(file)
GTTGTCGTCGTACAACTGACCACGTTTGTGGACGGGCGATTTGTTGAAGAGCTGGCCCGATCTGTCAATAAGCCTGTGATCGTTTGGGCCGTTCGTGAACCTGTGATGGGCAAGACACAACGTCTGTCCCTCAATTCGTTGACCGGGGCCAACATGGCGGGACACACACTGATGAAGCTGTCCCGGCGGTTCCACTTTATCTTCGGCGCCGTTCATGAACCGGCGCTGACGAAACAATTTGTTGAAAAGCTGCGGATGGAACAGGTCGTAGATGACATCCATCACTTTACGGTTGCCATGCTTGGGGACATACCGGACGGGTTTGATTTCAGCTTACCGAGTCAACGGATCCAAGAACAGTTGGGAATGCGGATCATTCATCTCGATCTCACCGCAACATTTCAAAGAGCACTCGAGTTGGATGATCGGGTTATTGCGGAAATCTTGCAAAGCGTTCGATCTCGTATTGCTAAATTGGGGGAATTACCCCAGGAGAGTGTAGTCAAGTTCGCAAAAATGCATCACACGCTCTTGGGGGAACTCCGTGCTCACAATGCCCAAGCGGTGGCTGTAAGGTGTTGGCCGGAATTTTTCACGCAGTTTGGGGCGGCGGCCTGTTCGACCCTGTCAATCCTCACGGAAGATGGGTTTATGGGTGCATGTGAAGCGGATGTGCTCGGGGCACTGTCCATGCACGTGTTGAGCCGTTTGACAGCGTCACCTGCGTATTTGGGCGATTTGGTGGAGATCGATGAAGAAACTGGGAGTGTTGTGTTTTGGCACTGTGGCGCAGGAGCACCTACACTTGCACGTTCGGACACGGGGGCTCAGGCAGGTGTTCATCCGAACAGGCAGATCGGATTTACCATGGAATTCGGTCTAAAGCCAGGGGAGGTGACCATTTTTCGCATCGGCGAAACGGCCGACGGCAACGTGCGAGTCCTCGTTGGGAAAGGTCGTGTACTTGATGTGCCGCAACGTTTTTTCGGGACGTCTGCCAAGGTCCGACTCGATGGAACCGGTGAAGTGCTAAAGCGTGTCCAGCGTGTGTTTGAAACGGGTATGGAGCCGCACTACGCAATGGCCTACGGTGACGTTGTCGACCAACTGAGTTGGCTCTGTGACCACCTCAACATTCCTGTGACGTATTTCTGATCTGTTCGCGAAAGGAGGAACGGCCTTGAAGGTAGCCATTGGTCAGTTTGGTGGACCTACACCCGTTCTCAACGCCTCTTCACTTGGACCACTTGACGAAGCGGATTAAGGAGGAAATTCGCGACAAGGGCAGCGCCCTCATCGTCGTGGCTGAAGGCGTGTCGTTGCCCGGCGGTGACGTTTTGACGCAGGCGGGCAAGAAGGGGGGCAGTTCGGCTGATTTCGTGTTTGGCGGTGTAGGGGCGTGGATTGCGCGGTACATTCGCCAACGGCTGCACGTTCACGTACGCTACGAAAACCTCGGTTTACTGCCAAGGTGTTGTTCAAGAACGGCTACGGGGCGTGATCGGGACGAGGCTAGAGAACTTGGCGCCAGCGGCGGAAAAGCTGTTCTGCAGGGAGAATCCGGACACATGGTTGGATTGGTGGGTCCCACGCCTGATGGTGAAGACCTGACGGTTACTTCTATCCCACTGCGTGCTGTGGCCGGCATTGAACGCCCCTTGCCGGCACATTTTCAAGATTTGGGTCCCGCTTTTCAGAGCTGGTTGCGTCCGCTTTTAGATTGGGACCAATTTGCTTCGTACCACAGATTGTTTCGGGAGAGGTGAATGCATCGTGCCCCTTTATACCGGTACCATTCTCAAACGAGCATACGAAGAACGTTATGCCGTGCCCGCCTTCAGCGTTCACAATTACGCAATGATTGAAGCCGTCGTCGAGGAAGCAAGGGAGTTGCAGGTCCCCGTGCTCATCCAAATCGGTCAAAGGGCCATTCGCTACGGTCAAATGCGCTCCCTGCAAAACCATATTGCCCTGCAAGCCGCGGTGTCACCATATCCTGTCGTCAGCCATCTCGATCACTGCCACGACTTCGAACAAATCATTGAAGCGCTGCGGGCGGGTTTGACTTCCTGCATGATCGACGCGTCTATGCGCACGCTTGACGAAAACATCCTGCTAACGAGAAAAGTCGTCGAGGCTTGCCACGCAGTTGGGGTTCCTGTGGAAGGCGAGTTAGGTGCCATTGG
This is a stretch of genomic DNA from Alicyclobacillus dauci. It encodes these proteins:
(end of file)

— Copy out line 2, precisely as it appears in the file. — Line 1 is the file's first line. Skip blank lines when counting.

This is a stretch of genomic DNA from Alicyclobacillus dauci. It encodes these proteins: